Posted by Katie Eggers Comeau, Director of Preservation Services
Pass a rehab tax credit
Program benefits aging neighborhoods without immediate cost impact on state
Now is the time to expand the state’s Rehabilitation Tax Credit program, a move that would spur job-creating house and business reconstruction while initially costing the state little in the way of revenues. The legislation—introduced again by Assemblyman Sam Hoyt and Sens. David Valesky and Antoine Thompson—has been honed through years of effort, and the latest version should overcome the objections voiced by the governor when he vetoed last year’s bill.
The bill language this year makes significant changes in response to the cost issue, limiting the program to distressed areas for both commercial and residential historic properties and sunsetting it in 2014. The bill still caps per-project funding.
There is no cost to New York State in the 2009-10 budget cycle from this program, which would start providing meaningful state-level building rehabilitation tax credits at the beginning of next year. Just knowing that the program would be available in 2010 would let developers launch new projects based on the financial promise that the program holds.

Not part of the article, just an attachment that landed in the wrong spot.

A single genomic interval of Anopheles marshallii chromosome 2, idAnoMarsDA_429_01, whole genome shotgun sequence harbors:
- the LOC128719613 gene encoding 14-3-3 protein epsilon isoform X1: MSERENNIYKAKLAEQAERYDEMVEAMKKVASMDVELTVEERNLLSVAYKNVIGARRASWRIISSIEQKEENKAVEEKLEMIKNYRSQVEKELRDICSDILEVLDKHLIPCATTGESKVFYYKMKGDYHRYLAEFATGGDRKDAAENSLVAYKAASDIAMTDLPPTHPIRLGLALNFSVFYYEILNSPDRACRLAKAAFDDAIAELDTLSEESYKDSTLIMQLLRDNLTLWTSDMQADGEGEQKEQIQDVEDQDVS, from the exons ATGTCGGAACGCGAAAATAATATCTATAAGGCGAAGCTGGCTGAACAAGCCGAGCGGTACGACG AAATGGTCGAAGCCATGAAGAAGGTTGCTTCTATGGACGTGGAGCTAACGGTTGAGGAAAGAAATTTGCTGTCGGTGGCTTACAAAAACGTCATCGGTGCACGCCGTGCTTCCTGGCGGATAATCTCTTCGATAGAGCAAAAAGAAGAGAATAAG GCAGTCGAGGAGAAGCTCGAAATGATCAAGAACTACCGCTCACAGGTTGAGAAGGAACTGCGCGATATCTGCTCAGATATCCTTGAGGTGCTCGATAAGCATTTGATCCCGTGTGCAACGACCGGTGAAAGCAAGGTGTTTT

The key piece in Gov. David A. Paterson’s veto message was that the program needed to be included in budget negotiations. That pitch was made during the fall in an accelerated budget process, to no avail. So, attention turned to persuading the Legislature to add this program. The result is a stronger bill with more effective incentive levels, which at the same time gives more fiscal cost certainty to New York State. One of the key points is the offering of a five-year sunset, making it easier to approve a program that works in terms of the credit rate and the other key components while setting a time to evaluate the effectiveness of the program before considering a renewal.
The rehab tax incentive concept holds promise for renewing time-damaged neighborhoods in places like Buffalo and some of its surrounding communities. That rejuvenation means not only jobs but economic redevelopment at very local levels through construction starts, job creation and putting buildings back into reuse. This year’s bill does a good job of meeting economic stimulus goals while not making the program too expensive for the state.